Hot-Rodding Your AR On The Cheap

So you just brought home your first AR15. Maybe you cheaped out like me and bought the basic $750 DPMS carbine-length flat-top with the non-chrome lined chamber. Congrats! You saved about $800 over one of those boutique ARs and still got a dependable carbine that will likely give you just as many years of use. Now, how do you customize it without spending all of that $800 (that you’d much rather spend on ammunition)?

If you’re like me and have spent any amount of time with an AR-type rifle in your hands, the first thing you notice is how the trigger guard digs into the middle finger on your trigger hand. I consider this a major ergonomic design flaw on what is an otherwise nearly perfect weapon. Fortunately, there is a cheap and easy fix. For less than the price of a six-pack of decent beer, you can swap that stock torture device out with a curved and rounded piece that is smooth as butter. As a bonus, you just replaced aluminum with polymer, lightening your rifle by fraction of an ounce (hey, it all adds up!)

While you are improving your trigger hand’s quality of life, why not replace that cold, hard factory pistol grip? I’ve always liked Hogue grips. They are soft and grippy and make me a better shooter.

OK, so you’ve spent about $30 so far and have improved the ergonomics of your AR by 100%. Let’s load up that flat-top with some sights and optics, shall we?

The great thing about a flat-top is that the optics world is your oyster. You can literally put any combination of iron sights, scopes, holographic sights, or red dots on your AR.

But, of course, all you really need is a cheap 30mm red dot. There are plenty to choose from and you can bet all the $30-$40 ones come from the same factory in China so don’t be too picky: Tasco, Barska, Truglo, and Leapers – they’re all pretty much the same. Don’t forget to get a riser base to raise your red dot up to eye level.

Like the old saying goes; “Two is one, and one is none” so you’d better put some back up iron sights (aka “BUIS”) on your AR for when your red dot craps out, loses zero, or runs out of batteries. Now you can spend hundreds on fancy flip up sights, or you can just get some cheap no-name A2 style sights like the ones I got. In case you’re wondering, yes I can “co-witness” and sight through both the red dot and the BUIS’s along the same axis. This wouldn’t be possible without the YHM riser that my red dot sits on…

A vertical fore grip is entirely optional but, if you decide you need one, be careful because down this path lies a lot of high priced doo-dads – very few of which you really need to get the job done. Most AR geeks eventually replace their factory handguards with a fancy – and expensive – quad rail system. Good news! If all you need to mount up front is a vertical grip and maybe a flashlight (keep reading), you can keep your factory guards. All you need is this handy bottom-mount rail. Doesn’t look like much, I’ll admit, but it works surprisingly well and costs as little as another six-pack of decent beer.

Mount the rail, slap on your vertical grip and now you are ready for the final piece in your customized AR: a light. I am very fond of my Streamlight Polytac LED flashlights (yes, I have more than one). I seriously doubt you can find another 130 lumen compact LED flashlight for under $50 – especially one that is this well made. All you need to mount one to your AR is this small rail-mount bracket.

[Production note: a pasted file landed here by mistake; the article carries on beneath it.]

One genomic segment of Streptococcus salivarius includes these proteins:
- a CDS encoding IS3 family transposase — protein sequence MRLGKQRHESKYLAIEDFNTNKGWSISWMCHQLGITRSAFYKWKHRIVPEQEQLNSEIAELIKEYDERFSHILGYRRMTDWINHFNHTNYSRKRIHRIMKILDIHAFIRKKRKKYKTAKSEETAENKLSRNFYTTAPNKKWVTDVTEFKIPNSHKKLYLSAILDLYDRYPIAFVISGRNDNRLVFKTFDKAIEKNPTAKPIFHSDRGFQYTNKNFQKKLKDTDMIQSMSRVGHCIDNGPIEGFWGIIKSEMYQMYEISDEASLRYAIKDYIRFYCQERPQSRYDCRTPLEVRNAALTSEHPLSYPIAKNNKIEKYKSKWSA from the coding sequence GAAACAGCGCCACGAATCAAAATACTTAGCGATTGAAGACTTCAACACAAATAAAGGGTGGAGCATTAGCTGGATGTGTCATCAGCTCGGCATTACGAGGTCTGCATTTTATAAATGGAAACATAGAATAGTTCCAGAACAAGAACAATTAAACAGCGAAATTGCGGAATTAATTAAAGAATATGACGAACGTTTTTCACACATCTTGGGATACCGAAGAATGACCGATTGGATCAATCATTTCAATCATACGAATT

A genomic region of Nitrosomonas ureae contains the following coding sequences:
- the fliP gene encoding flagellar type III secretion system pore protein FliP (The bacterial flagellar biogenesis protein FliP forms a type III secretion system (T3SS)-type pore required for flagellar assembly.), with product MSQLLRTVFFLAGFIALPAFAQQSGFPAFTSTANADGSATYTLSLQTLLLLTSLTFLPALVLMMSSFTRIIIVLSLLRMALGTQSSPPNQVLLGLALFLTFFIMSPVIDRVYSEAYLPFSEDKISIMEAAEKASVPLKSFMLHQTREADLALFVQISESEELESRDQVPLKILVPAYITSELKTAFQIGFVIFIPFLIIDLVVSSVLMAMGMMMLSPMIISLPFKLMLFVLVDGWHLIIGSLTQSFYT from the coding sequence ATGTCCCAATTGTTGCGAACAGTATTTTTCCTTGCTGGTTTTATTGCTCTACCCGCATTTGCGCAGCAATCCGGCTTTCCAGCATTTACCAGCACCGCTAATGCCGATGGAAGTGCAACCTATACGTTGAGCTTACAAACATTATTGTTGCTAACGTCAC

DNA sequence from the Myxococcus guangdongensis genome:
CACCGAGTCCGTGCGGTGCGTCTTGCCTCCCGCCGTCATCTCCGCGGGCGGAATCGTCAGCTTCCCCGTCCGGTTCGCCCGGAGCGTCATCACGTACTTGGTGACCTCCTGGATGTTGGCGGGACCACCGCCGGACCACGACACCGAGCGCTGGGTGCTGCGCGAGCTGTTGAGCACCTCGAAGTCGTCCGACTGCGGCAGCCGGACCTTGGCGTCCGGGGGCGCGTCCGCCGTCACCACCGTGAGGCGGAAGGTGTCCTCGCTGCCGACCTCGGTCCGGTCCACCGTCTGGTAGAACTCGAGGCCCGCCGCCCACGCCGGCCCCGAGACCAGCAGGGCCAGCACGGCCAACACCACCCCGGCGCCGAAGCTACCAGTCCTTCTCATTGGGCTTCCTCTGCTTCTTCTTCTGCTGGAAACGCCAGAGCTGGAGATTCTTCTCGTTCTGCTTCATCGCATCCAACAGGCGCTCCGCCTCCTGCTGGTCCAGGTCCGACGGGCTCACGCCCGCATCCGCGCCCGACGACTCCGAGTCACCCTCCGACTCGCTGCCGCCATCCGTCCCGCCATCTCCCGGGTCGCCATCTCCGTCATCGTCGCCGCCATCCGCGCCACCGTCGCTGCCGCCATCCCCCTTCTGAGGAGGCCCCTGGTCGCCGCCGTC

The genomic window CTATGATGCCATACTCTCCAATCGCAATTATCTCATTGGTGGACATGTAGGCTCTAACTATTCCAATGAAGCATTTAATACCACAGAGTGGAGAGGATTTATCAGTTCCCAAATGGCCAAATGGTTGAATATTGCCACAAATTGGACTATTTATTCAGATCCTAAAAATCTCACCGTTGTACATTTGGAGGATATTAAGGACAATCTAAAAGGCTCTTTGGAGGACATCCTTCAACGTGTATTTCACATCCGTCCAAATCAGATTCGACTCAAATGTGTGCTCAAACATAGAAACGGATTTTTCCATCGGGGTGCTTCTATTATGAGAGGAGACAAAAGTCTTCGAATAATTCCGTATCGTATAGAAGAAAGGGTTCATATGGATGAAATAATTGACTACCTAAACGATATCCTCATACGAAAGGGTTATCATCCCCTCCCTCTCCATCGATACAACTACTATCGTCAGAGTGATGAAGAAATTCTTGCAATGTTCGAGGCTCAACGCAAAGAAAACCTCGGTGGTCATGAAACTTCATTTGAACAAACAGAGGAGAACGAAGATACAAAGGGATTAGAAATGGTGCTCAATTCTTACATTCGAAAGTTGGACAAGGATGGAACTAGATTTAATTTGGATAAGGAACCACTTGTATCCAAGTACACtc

Finally, there is no substitute for a nice padded bag for your AR. Bulldog makes one that is the perfect size, is ruggedly constructed, and doesn’t cost too much.

There you have it: ten cool upgrades that are guaranteed to make your AR more fun. And we spent less than $300! That leaves us with $500 for ammo and maybe a few boutique West Coast IPAs for afterwards. See you at the range!


3 responses to “Hot-Rodding Your AR On The Cheap

  • Devil's Advocate

    The AR-15 is a great rifle in the right hands. But when the going gets tough, some people think that a classic advisory, the AK-47, is a better choice. It can be less accurate and less customizable, but it is cheaper and the .30 bullet leaves a bigger hole than the .223 out of the AR.

    So, do you feel the AK-47 should be left out, relegated to a back-up piece, or given it’s time in the sun?

  • krispykirk76

    I am not an “either/or” guy so I keep a true battle rifle in 7.62×51 around as well. You know, for the “bigger hole”.

    But an AK-type rifle would find a warm welcome in my arsenal nonetheless. I like its rugged durability and the fact that its “soldier proof”.

    I just happened to start out with an AR instead. Here’s why: a) the ammo is lighter so I can carry more of it; b) I can change calibers/barrel lengths/etc just by pushing two pins and swapping my upper; c) the AR shoots flatter and will give the average shooter more hits in a stressful environment; d) the 5.56×45 round will be more commonly available after a true SHTF scenario since it is a “universal” military and law enforcement caliber; e) all the “flaws” in Stoner’s original design have finally been worked out leaving no room for complaints about unreliability, difficult cleaning, jamming, etc. Just treat your AR with the same care and respect you would any of your other guns and it will reward you.

    The AK has no shortage of fans (especially if you consider how popular full-auto AKs are), but the AR is still the overwhelming favorite in the prepper community, and for good reason (see above).

    AR15 – accept no substitutes!

  • krispykirk76

    And, just in case anybody wants to bash DPMS and show off how awesome their own taste in AR’s is, I’ve heard it all before! Sorry!

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